Introduction to Metal
Introduction to Metals and their Properties
Metal is very strong and durable and therefore is used to make many things. These are used for making automobiles, satellites, cooking utensils, etc.
Most metals are hard but some are not. Sodium and potassium are such metals which can be cut by knife whereas mercury is a liquid metal at room temperature. Iron is solid in nature.
Physical properties of Metals:
All the metals are good conductors of heat and electricity. Cooking utensils and irons are made up of metals as they are good conductors of heat.
Ductility is the ability of the material to be stretched into wire. This ability allows metals to be drawn into wires and coupled with their durability, find applications as cable wires and for soldering purposes. Because Metals can be drawn into wires we can say that metals are ductile.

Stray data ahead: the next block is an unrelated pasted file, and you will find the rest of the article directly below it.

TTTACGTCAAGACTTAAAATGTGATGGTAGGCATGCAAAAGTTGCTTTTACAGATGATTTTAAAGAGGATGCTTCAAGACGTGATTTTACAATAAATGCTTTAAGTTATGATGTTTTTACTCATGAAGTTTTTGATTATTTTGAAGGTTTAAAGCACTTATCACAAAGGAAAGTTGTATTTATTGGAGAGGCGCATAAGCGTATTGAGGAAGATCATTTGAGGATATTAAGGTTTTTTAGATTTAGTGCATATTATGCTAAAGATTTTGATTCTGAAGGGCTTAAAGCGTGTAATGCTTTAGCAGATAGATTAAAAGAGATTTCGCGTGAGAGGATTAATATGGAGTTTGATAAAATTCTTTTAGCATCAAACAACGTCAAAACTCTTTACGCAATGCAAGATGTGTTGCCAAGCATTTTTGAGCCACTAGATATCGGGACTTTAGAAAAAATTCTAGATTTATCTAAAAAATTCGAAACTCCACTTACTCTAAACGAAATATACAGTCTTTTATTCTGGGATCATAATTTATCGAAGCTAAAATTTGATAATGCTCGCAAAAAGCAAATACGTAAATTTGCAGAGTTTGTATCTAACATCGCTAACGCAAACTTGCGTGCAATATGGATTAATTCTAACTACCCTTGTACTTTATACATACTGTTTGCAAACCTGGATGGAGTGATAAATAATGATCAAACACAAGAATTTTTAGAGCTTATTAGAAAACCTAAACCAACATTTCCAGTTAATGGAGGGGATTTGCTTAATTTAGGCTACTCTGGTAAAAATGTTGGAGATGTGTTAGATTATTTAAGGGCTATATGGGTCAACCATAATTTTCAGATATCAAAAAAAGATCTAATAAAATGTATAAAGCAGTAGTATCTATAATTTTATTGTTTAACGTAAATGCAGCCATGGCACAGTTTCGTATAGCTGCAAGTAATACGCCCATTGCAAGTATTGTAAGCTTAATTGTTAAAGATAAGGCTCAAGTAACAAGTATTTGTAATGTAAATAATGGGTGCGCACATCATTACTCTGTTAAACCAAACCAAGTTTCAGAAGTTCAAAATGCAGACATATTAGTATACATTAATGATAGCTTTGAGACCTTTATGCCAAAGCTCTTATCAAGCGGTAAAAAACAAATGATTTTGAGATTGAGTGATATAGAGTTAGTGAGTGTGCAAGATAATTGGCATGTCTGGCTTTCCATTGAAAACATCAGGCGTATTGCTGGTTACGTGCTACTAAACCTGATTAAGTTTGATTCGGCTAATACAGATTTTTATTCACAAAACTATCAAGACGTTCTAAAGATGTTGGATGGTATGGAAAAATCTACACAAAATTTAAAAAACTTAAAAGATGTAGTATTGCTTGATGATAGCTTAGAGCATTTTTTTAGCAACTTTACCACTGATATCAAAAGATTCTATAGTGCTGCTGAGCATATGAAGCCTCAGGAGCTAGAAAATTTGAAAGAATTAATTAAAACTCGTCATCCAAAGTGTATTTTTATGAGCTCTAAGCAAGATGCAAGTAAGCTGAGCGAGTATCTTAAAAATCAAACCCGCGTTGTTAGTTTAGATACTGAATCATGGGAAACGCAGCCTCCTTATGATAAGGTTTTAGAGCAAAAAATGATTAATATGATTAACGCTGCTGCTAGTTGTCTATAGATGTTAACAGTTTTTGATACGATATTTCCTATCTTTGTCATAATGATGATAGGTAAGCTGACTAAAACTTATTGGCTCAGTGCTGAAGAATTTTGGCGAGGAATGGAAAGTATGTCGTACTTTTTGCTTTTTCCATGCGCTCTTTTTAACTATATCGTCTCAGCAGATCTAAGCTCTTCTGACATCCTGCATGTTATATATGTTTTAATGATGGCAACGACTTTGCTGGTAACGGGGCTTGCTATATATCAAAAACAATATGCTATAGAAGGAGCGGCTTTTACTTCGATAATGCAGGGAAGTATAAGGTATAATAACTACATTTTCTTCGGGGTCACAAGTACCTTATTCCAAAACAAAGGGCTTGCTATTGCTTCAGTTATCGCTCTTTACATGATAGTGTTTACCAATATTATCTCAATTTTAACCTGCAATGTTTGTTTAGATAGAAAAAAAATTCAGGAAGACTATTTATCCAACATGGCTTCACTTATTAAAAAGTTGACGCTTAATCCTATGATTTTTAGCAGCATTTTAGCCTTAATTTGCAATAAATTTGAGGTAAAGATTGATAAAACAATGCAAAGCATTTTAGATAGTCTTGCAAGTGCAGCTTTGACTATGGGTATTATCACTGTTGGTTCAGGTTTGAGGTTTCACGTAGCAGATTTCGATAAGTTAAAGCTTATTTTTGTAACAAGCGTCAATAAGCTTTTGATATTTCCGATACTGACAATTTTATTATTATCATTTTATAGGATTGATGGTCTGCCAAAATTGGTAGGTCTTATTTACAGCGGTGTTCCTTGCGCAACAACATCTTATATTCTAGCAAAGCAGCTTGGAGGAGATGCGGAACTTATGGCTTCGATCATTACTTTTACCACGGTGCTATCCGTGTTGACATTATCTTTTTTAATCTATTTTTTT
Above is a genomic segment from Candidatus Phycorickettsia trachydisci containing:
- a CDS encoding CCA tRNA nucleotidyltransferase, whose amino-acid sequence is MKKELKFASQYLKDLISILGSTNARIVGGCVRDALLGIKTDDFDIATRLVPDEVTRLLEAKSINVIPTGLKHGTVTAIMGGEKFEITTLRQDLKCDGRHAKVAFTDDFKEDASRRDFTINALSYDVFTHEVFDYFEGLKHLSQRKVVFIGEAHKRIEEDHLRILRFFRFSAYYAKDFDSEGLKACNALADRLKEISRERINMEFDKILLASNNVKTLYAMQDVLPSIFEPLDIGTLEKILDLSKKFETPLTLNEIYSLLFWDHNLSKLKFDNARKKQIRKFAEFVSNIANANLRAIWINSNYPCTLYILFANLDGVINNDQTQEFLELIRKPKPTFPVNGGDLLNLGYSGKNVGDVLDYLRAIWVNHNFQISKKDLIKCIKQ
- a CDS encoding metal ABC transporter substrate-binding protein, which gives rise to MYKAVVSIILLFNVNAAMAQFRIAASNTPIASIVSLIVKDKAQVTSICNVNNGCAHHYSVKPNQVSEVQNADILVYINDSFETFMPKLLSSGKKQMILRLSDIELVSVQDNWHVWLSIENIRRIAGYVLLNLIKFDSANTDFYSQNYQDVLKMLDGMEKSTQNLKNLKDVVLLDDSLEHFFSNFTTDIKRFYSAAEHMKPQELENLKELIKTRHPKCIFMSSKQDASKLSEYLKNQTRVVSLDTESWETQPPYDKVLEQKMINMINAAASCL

Malleability is the property of substances which allows them to be beaten into flat sheets. Aluminium sheets are used in the manufacturing of Aircrafts because of their light weight and strength. Other metals sheets are used in automobile industries, for making utensils, etc. Therefore, metals are malleable.
Metals are sonorous because it produces a deep or ringing sound when struck with another hard object.
Usually all the metals have shiny appearance but these metals can also be polished to have shiny appearance.
Chemical properties of Metals:
Reaction with water: Only highly reactive metals react with water and not all the metals. For example: Sodium reacts vigorously with water and oxygen and gives a large amount of heat in the process. This is why sodium is stored in kerosene so that it does not come in contact with moisture or oxygen.
Reaction with acids: Hydrogen gas is produced when metals reacts with acids. For example, when zinc reacts with hydrochloric acid it produces zinc chloride and hydrogen gas.
Reaction with bases: Not all the metals react with bases and when they do react, they produce metal salts and hydrogen gas. When zinc reacts with strong sodium hydroxide it gives sodium zincate and hydrogen gas.
Reaction with oxygen: Metal oxides are produced when metals burns in the presence of oxygen. These metal oxides are basic in nature. For example: When magnesium strip is burned in the presence of oxygen it forms magnesium oxide and when magnesium oxide dissolves in water it forms magnesium hydroxide.